With touch heatmaps and session recordings, you’re able to see exactly how your programmatic ads appear to your users and how they interact with them. With this capability you can identify which ads are harming your UX and quickly optimize your ad serving.


To further attest to the power of these use cases, we conducted extensive research from September 2017-September 2018, where we identified some interesting trends regarding increased adoption of qualitative analytics.

More than 60% of today’s top apps* have qualitative analytics

(Source: Appsee – Mobile App Analytics category adoption – Q4 2018)

Android Adoption of Qualitative Analytics

There are 5,872 apps that have over 5 million downloads in the Google Play store. And in the top 100 rankings per category, we’ve identified that 64% of those app are already using qualitative app analytics.

iOS Adoption of Qualitative Analytics

And in the iOS App Store, there are 4,390 apps that have over 5 million downloads. In the same top 100 rankings per category, 68% of those apps are already utilizing qualitative app analytics.

Focusing specifically on enterprise apps, we saw that 65.7% are using the qualitative technology to track users and their behavior. There’s no question that this SDK has entered and secured its spot in the “late majority” of the mobile analytics industry.

*The term “top apps’ denotes apps across the Google Play and App Store that have garnered 5M downloads or more and fall within the top 100 rankings per app vertical.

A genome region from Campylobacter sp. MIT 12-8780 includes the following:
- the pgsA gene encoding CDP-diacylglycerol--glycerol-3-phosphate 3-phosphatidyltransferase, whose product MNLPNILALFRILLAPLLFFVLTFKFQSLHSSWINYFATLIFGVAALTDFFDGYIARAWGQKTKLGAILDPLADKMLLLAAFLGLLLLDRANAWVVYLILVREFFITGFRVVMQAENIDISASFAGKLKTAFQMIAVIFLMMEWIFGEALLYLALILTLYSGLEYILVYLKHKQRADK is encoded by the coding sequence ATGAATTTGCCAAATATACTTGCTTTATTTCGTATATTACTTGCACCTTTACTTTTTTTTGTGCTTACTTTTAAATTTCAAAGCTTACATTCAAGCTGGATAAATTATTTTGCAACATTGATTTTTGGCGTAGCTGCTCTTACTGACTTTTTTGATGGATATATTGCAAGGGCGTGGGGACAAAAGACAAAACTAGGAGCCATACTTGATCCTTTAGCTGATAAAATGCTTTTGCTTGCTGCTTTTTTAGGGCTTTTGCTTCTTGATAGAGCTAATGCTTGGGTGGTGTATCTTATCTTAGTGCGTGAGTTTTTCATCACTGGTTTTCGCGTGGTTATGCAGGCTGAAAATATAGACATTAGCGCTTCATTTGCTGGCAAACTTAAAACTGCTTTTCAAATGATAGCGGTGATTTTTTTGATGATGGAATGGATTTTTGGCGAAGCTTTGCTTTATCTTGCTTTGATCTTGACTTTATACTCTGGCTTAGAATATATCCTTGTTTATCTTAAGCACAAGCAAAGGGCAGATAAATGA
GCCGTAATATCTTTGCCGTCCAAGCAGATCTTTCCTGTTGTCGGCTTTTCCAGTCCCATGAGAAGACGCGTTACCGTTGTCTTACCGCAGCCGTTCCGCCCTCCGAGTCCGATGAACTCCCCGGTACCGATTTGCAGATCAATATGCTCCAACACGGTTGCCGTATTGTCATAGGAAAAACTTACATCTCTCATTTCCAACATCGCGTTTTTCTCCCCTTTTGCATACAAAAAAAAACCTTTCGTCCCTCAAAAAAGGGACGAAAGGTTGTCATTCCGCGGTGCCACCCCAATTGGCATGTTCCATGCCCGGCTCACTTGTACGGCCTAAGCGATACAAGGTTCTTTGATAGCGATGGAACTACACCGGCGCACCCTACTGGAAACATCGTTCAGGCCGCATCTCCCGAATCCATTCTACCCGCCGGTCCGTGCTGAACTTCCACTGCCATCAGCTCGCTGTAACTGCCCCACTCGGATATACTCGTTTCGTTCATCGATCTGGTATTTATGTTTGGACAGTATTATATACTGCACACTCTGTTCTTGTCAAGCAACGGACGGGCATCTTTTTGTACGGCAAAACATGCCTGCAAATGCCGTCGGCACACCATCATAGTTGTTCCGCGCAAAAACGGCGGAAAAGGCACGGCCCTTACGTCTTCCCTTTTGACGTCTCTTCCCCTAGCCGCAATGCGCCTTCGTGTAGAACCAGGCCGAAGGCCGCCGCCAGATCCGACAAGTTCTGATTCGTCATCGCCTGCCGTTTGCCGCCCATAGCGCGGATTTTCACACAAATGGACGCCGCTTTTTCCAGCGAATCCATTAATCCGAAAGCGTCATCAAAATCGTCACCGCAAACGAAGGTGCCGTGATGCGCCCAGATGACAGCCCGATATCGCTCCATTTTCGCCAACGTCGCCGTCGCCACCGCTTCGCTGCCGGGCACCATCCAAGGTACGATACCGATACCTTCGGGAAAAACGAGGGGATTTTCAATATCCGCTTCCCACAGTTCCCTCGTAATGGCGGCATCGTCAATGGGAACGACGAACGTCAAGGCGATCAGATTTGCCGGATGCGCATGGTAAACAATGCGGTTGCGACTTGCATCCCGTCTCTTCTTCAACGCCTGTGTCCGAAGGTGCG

How does Qualitative Analytics correlate with Ranking, Rating, and Installs?

We’ve established that the majority of enterprise apps have adopted qualitative analytics, but how do these apps compare to their counterparts who haven’t integrated this SDK? Looking at ranking, rating, and installs, we conducted (more) research on the correlation between apps with the integration of qualitative analytics, and apps without.

(Source: Appsee – Mobile App Analytics category adoption – Q4 2018)

Key Takeaways

Of the apps examined:
-Apps that use qualitative analytics have 20% more app installs
-Apps with qualitative analytics were found to have ratings that were 22% higher
-Google Play: App store rankings are 8 positions better (with qualitative analytics)
-iOS App Store: App store rankings are 6 positions better (with qualitative analytics)

The critical question that propels qualitative analytics is a simple “why?” Quantitative/traditional app analytics gives you the numbers, the data that you need to analyze, but you have no idea why that crash happened, or why users dropped off at the Payment screen, why the Sign In button was unresponsive on the login screen, and the why list goes on and on. This is where qualitative analytics takes center stage.

“As more mobile teams recognize the essential need to obtain the “why” behind their quantitative data and diversify their analytics stack, we have seen a notable increase in the leveraging of user session recordings and touch heatmaps,” says Zahi Boussiba, CEO and Founder of the market’s leading qualitative analytics platform, Appsee. “Qualitative analytics has evolved from a complementary tool to one that is a necessity in order to keep pace with leading apps in the app store.”